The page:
Women are opening businesses at a faster rate than the national average. In the years between 1997 and 2014 (the last year reliable stats were compiled), companies with women at the helm grew 1.5 times faster, and that includes the recession of 2008 that knocked a lot of smaller firms offline.

    So why this increase in women-owned companies? First, programs to assist women in starting their own companies have grown. Some states and many private nonprofits offer funding or grants. The Small Business Administration has  made it a higher priority to create and distribute information about funding sources that can help female entrepreneurs. And there are more resources through community college courses, online guides and mentor programs that help women start and grow their businesses.

    Nearly 9 in 10 businesses women-owned businesses are sole proprietorships, but for many women, starting their own business and being financially self-sufficient is preferable and practical. Women entrepreneurs can circumvent the long climb up the corporate ladder. If they're parents or caregivers for a family member, they can be more flexible. This sense of power, or of being in charge of their own destinies, appeals to many women.

    Internet tools for businesses have also increased dramatically in the past 20 years, going from nearly none to hundreds of thousands in the U.S. Running an eCommerce store or managing a physical business using digital tools for scheduling and advertising are infinitely easier than they were, and women are able to create significant income streams running their businesses alone.

    We also see millennials growing up and wanting to do things their way. From creating sustainable business models to offering flexible employee benefits, millennial entrepreneurs are striving to create a positive work-life balance for themselves and their employees. They also see opening their own businesses as a good option because they have more women entrepreneur role models than any past generation.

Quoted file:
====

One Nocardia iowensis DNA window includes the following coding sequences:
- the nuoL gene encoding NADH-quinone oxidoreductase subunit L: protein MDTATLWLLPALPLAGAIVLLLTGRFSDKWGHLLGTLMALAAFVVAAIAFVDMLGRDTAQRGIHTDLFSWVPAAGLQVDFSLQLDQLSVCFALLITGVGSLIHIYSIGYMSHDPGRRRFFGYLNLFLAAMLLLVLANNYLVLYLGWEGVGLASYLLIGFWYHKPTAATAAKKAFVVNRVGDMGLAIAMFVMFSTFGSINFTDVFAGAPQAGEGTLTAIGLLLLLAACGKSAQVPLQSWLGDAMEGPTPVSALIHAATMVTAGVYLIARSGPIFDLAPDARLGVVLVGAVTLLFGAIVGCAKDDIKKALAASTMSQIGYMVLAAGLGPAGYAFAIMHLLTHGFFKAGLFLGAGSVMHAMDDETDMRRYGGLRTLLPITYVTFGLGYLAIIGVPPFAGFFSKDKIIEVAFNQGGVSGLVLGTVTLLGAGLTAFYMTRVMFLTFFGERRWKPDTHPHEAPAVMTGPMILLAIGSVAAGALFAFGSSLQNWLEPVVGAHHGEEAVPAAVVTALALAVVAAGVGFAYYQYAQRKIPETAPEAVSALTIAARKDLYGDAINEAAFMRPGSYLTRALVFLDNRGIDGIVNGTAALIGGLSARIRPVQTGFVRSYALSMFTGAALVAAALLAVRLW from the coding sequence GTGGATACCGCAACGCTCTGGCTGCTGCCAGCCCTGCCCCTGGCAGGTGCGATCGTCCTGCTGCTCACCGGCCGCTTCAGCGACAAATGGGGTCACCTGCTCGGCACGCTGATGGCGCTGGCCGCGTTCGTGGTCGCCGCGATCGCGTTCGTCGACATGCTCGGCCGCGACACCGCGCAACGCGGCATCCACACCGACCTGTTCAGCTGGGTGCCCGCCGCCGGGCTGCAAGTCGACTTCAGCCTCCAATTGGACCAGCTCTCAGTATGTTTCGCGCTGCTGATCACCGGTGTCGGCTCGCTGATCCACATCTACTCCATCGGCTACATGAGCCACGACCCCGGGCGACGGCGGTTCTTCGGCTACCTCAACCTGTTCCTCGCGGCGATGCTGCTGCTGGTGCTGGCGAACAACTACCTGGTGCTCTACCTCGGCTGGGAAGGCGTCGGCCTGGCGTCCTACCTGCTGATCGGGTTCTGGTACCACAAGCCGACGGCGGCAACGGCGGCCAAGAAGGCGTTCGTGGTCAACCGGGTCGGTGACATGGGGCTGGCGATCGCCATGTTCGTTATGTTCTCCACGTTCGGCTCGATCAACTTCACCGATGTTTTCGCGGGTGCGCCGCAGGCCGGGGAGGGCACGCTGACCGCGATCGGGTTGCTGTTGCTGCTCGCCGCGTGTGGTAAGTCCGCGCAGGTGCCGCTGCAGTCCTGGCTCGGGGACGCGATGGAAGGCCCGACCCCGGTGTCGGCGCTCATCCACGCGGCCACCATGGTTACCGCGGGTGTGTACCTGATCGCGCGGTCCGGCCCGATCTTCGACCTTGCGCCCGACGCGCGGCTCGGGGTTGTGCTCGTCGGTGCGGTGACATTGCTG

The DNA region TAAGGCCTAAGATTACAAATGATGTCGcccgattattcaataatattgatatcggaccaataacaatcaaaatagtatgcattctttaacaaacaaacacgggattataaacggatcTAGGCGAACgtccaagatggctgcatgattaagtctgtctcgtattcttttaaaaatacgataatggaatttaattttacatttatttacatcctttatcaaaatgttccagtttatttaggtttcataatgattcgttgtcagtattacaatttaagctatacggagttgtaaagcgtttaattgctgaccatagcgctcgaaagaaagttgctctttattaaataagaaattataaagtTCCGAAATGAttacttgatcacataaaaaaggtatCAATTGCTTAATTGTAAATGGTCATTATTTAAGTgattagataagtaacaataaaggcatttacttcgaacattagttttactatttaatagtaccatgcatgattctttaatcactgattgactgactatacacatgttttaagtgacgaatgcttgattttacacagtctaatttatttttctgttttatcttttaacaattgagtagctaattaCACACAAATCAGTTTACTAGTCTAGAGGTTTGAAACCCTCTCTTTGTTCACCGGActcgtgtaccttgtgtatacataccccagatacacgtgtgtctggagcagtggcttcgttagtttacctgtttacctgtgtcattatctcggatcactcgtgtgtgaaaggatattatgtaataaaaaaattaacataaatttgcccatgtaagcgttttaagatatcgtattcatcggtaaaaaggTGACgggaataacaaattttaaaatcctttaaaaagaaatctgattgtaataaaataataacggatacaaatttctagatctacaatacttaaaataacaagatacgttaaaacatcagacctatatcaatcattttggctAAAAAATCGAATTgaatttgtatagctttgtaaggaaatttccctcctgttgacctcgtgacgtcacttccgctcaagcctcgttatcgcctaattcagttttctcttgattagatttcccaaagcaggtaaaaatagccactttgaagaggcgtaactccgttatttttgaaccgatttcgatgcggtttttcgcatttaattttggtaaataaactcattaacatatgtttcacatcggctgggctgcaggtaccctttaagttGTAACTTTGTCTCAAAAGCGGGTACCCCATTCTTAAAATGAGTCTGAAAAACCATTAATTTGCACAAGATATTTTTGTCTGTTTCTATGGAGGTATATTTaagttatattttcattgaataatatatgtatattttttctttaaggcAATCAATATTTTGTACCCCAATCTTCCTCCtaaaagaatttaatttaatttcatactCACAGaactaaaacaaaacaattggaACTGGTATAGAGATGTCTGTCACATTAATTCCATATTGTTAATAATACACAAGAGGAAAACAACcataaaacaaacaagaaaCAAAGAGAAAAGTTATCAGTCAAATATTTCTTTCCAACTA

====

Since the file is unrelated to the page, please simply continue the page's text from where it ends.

Do Women Have Increasing Opportunities in Small Businesses?

    Opportunities for women entrepreneurs don't show signs of stopping. Historically low interest rates mean it's easier for women to borrow money to start and grow businesses, and though the Federal Reserve is likely to hike rates a bit late this year or early next, the ability to borrow is still good for many women-owned businesses.

    More women are getting the training they need to start and run businesses. These days, a significantly higher percentage of women are earning bachelor's degrees than their male counterparts. For example, 64 percent of African-American students, 60 percent of Hispanics and 56 percent of whites earning degrees in 2014 were women.

    There is a growing number of women leading the way in business. Younger women see these role models and believe they can follow in those footsteps.

    What to learn more about small businesses? Check out these 10 things you should know ahead of Small Business Saturday.


    Posted: November 20, 2017